I believe you should replace all alkalines with silver oxide. Ag batteries last a really long time. Also, if you keep a pioneer face up, but slanted down slightly towards the LCD, tehn if there is a leak, it will drain away from the innards. same goes for the voyagers.

I only buy silver oxide batteries now. The only down side to them is that when they run out of juice, it is very little warning time, relative to an alkaline.

Does anyone know whether Silver Ocide are less (or more) lilely to leak than alkalines?




With the notable exception of the early desktops, none of the capacitors in common hand-held HP calculators are subjected to high ripple currents. In other words, they're not power supply filter caps - they are used to lower supply (battery) impedance and provide continuous memory backup. The real point here is that they never get hot which is what kills aluminum electrolytics. The difference in the two applications (filter vrs bypass) is huge.

The majority of 1uf and larger capacitors in HP calculators are not aluminum electrolytic, they are the more expensive tantalum varieties. The classics with the exception of the 400uf cap in the wall wart are hermetically sealed tantalums - those will no doubt out-live us. Yes, there are some regular old aluminums in our calcs but they are not problematic due to a lack of applied battery voltage.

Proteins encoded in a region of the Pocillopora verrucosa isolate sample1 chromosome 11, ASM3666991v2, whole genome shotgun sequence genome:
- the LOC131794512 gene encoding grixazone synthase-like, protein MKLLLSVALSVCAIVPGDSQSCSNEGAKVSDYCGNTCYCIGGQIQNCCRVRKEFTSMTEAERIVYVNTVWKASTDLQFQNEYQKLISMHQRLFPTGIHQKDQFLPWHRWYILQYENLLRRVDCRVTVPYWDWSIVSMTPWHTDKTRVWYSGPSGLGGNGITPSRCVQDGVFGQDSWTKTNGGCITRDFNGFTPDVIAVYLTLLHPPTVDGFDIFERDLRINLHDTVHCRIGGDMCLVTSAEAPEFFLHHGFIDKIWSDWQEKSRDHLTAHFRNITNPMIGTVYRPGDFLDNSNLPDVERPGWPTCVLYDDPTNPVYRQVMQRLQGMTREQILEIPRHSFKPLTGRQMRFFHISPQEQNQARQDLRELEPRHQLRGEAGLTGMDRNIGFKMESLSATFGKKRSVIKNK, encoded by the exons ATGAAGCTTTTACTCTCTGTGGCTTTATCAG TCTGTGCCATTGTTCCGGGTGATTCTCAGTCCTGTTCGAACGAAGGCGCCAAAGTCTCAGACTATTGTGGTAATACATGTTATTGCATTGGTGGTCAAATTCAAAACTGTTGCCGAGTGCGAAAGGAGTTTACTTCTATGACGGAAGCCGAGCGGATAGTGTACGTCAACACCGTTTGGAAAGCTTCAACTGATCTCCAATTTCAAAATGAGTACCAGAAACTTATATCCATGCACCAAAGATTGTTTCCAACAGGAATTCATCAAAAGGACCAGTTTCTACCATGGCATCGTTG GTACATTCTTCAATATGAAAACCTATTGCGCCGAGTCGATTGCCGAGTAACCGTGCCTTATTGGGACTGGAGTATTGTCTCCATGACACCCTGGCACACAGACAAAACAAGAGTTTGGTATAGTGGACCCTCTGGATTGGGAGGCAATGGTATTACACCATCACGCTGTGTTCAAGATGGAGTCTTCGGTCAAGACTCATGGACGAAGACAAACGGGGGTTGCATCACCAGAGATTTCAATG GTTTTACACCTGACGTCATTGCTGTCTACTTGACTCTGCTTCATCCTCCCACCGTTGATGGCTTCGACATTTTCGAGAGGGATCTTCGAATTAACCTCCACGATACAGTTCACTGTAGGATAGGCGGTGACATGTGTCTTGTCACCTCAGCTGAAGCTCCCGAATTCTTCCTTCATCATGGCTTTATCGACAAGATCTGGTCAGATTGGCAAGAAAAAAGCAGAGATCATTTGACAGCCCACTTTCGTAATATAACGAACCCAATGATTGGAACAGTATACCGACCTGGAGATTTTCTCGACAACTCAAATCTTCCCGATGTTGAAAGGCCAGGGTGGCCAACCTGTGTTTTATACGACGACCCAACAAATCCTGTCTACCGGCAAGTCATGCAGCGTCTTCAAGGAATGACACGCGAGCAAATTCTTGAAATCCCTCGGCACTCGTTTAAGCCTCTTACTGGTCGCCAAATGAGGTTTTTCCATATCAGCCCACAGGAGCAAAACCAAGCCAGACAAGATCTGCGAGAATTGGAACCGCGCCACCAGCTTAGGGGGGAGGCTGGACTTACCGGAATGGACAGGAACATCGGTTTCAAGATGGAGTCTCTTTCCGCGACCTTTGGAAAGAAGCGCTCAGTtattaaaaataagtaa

IMO, the far bigger evil is leaving batteries in units that don't get regular use. Just about all common batteries can and will leak when discharged. I NEVER put cheesy batteries in an HP, why ask for trouble? I've seen plenty of 48's killed by junk dollar store AAA cells. How dumb is that? On the topic of watch cells in the Voyagers and Pioneers - the only cells I've ever seen leak are the el-cheap-o Chinese cells - no doubt alkaline.

Bill's comment is on the money - a calculator stored face up is far less likely to be damaged by leaking electrolyte. But the best way to avoid leaking cells is to just change them on a regular basis - a sticky label with an installation date inside the battery box is very cheap insurance.

Just my two bits worth.